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New Mexico behavioral health provider faces overbilling charges, but questions remain

With audit only partially released, provider argues that $4 million claims in question were properly billed

A portion of a 2013 audit investigating the billing practices of a New Mexico nonprofit behavioral health provider reveals more than $4 million in overbilling based in a case-by-case review of 150 claims, according to the Albuquerque Journal.

The audit was released by New Mexico Attorney General Gary King following a district judge's decision, the Journal reported in December. The portion of the audit that was released to the public shows that Santa Fe-based Presbyterian Medical Services overbilled 41 of 150 reviewed claims. The Massachusetts-based audit firm, Public Consulting Group (PCG), could not find documentation that drug tests and other services had been conducted, or that some nonprofit staffers did not have the necessary qualifications.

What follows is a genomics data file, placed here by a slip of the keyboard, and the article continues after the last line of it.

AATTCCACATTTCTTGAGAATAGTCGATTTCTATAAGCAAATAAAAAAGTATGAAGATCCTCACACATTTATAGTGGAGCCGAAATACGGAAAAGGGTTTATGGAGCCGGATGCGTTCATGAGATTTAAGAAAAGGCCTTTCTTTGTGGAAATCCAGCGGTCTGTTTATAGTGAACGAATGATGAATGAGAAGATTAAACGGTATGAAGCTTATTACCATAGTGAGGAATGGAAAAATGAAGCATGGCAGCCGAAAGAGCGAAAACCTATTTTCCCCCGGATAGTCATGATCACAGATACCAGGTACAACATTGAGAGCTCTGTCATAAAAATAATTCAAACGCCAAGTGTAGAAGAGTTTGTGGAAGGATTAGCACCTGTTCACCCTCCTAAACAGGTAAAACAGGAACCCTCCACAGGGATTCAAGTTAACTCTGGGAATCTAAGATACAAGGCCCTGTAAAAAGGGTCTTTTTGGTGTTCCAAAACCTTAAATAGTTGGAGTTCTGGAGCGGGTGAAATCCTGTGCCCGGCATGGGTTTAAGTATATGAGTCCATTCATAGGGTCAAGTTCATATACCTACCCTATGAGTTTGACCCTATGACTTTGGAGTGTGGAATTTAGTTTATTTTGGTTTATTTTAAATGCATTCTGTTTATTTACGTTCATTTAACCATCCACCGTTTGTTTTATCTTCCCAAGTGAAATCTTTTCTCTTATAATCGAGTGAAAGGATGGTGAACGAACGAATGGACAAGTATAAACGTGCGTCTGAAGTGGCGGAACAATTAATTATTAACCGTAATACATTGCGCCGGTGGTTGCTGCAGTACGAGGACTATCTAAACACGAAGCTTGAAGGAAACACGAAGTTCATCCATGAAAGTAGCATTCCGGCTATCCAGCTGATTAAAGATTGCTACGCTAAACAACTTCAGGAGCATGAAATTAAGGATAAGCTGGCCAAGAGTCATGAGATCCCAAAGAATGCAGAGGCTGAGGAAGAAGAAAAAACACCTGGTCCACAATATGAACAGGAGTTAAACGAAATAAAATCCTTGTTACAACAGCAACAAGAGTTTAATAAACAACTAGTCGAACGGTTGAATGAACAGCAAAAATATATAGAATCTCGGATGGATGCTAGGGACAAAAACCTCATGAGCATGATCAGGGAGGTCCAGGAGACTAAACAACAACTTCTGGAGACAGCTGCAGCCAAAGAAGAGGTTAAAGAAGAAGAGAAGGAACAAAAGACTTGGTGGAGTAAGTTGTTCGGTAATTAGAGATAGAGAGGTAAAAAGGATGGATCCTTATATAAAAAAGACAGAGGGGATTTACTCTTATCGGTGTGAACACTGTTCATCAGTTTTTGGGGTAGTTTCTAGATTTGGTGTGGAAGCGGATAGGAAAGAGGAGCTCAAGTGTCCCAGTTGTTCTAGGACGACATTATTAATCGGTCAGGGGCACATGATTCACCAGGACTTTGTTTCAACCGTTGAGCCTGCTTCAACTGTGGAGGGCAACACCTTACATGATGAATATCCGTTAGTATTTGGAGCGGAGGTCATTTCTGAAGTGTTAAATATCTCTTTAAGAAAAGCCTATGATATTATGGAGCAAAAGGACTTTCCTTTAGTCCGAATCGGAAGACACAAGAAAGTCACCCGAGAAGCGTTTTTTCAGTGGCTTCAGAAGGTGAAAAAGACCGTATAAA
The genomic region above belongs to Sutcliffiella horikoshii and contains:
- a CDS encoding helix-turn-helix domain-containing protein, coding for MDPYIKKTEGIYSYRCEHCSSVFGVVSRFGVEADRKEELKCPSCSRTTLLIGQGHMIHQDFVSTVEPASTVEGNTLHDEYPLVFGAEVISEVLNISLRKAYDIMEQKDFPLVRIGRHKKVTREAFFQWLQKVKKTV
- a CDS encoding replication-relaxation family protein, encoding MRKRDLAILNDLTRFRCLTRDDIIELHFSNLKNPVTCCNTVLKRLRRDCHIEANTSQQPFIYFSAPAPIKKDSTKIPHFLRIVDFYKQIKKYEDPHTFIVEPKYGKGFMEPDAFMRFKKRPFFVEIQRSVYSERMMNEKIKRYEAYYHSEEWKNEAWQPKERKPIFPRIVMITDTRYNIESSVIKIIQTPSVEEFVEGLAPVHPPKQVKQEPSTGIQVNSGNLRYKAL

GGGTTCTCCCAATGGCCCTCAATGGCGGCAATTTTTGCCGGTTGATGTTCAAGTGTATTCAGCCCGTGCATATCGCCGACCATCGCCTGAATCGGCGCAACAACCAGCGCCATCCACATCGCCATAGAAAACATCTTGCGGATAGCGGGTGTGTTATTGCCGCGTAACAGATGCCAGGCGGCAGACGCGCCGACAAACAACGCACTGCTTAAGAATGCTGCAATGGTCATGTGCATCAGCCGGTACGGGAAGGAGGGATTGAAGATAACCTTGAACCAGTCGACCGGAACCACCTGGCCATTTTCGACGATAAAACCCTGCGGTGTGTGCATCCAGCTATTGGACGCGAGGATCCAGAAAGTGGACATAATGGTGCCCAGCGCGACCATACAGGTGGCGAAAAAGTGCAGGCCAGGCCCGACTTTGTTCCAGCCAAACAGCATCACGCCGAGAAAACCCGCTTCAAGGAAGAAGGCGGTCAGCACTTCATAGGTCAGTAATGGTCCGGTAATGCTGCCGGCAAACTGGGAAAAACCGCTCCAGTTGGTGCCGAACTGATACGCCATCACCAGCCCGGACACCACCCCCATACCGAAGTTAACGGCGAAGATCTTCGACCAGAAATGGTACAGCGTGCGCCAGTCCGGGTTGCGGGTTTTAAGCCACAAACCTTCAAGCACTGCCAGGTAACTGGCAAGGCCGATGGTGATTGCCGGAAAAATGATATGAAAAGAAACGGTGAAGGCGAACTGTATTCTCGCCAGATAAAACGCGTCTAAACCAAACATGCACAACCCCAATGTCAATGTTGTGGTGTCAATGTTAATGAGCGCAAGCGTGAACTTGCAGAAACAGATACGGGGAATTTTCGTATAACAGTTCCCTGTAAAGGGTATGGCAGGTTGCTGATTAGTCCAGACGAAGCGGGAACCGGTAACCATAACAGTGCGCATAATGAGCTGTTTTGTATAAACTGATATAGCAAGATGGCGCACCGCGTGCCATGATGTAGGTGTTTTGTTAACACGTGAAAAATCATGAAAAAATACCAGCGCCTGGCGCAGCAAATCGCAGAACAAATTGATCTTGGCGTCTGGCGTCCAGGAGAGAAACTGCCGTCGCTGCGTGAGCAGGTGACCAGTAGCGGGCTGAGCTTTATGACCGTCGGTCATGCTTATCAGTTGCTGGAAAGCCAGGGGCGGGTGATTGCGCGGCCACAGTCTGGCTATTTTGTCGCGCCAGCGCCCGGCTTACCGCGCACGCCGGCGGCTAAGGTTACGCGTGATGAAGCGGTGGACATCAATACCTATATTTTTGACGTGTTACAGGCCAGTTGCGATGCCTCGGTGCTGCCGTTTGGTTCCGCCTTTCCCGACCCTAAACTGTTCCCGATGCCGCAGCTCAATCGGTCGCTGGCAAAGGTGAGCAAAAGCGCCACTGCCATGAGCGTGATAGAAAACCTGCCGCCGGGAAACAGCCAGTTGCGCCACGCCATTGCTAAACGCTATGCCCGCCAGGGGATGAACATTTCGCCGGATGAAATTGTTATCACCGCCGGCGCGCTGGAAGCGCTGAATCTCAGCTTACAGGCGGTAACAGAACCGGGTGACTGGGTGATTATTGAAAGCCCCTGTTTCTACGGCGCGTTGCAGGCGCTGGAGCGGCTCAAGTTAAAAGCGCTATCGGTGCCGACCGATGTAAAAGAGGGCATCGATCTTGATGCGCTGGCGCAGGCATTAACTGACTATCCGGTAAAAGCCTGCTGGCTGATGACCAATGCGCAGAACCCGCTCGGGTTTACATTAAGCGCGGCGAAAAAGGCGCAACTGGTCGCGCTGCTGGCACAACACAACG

Questions remain regarding the legitimacy of these findings. The state based its fraud allegations on incomplete record keeping of mental health treatment providers, rather than on false Medicaid billing claims, according to the Santa Fe New Mexican. Presbyterian settled with the state in 2013 for $4 million--but facility administrators claim the prospect of a lengthy legal battle, and possible closure, forced them into the settlement.

 "[Presbyterian] believes the state of New Mexico and the Human Services Department have an appropriate and important role in investigating potential fraud and abuse in the Medicaid program," Don Daniel, an attorney for Presbyterian, told The New Mexican. "We just feel that this particular PCG audit process was incredibly flawed."

Presbyterian was one of 15 providers included in the full audit. Many were stripped of their Medicaid funding. "A handful" of those providers have filed lawsuits against the Human Services Department, according to The New Mexican. The 2013 settlement prevents Presbyterian from suing the state over fraud allegations.

For more:
- read the first and second Albuquerque Journal article
- here's the Santa Fe New Mexican story

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Feds crack down on therapeutic services fraud